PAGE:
SANAA/ADEN Saudi-led air strikes and heavy shelling between warring factions shook several cities in Yemen on Saturday, residents said, violating a United Nations humanitarian truce which took effect just before midnight.
The U.N.-brokered pause in the fighting was meant to last a week to allow aid deliveries to the country's 21 million people who have endured over three months of bombing and civil war.
A coalition of Arab states has been bombing the Iranian-allied Houthi rebel movement - Yemen's dominant force - since late March in a bid to restore to power President Abd-Rabbu Mansour Hadi, who has fled to Riyadh.
Air raids pounded Houthi and Yemeni army units in the capital Sanaa and in the embattled southern cities of Taiz and Aden, where residents also reported intense artillery exchanges between the fighters and local militiamen.
In Aden, one of the country's most deprived and war-torn areas, witnesses said Houthi forces fired mortars and Katyusha rockets toward opposition fighters based in northern areas and around the city's international airport.
Bombing by the Arab alliance and fighting have killed more than 3,000 people since March 26.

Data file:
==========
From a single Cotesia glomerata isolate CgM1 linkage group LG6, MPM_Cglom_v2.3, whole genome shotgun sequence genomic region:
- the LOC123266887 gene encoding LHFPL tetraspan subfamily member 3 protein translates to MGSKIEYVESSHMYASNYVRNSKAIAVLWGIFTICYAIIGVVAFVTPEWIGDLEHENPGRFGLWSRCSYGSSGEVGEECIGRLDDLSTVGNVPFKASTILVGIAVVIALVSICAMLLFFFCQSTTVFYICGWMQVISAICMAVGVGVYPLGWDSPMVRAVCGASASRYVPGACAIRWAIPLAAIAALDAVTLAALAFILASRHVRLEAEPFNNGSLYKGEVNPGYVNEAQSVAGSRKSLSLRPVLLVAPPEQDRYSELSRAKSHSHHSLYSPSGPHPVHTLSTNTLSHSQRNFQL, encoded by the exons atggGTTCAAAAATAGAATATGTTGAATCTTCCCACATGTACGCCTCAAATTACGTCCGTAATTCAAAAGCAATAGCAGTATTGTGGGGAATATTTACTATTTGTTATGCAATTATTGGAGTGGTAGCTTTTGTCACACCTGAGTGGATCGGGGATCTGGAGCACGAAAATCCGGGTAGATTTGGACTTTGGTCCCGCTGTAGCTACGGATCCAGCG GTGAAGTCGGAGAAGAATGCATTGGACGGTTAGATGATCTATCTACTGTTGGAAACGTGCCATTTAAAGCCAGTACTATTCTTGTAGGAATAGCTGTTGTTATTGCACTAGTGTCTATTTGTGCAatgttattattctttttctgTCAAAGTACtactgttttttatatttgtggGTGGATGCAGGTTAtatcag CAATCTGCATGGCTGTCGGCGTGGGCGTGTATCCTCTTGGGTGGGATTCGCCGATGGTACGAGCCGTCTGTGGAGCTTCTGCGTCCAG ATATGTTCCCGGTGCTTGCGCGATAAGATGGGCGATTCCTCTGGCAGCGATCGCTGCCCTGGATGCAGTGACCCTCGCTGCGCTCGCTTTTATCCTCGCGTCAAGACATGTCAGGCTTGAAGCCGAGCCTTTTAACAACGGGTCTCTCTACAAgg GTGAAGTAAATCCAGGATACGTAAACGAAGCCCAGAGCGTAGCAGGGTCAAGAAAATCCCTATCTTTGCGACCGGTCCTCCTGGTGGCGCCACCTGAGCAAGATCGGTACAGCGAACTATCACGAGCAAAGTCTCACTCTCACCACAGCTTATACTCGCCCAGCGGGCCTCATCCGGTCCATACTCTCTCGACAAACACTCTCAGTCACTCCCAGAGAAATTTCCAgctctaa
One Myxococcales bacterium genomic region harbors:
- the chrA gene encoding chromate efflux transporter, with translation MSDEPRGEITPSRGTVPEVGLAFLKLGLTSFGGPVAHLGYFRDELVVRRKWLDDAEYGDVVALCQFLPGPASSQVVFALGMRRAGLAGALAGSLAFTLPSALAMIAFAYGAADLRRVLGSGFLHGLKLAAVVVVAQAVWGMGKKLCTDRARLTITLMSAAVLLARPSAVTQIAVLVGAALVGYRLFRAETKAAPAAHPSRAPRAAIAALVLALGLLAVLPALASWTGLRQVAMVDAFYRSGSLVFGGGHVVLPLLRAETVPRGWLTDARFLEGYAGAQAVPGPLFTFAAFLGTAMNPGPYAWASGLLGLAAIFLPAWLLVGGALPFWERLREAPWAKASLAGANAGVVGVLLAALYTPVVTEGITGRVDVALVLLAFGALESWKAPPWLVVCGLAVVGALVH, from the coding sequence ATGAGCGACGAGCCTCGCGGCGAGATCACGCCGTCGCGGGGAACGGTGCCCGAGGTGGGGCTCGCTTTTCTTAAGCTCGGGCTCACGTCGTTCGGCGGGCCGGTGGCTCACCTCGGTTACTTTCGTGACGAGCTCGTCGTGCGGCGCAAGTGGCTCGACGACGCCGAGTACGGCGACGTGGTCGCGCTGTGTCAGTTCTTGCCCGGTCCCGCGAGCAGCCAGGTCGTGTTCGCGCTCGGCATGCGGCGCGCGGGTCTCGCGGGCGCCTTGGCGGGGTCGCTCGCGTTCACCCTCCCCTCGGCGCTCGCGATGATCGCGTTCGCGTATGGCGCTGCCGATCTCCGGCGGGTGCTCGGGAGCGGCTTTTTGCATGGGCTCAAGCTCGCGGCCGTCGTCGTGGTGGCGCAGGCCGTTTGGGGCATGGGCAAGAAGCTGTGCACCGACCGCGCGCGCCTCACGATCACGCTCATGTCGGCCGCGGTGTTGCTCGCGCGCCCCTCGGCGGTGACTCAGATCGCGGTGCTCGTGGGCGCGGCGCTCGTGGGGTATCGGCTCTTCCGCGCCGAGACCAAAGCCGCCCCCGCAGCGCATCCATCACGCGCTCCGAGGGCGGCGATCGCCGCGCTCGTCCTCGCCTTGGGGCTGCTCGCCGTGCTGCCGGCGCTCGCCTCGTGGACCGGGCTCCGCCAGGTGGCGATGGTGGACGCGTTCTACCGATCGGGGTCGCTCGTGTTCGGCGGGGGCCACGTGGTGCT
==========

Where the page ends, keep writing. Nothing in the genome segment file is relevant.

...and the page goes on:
The Houthis, who hail from the Shi'ite Muslim sect, and their army allies say their spread throughout the country is part of a revolution against a corrupt government and hardline Sunni Muslim militants which they say are allied to the opposition forces, and they vowed to keep up the fight despite the truce.
"Our security and armed forces maintain their right to fight and hunt down al Qaeda and Islamic State elements as part of our just defense of our people," Colonel Sharaf Luqman, spokesperson for the Houthi-allied army, said in a statement on Saturday.
All parties in Yemen's conflict had welcomed the announcement of the truce and called for it to be extended.
But the exiled government wants the Houthis to release prisoners and give up land it has seized in battle, while the Houthis say they doubt any calm will last.
"The Saudi aggression, with these violations, confirms that it will persist with its aggression on Yemen and won't carry through on its pledges to the United Nations," a military official was quoted telling the Houthi-controlled state news agency Saba.
(Writing by Noah Browning; Editing by Toni Reinhold and Pravin Char)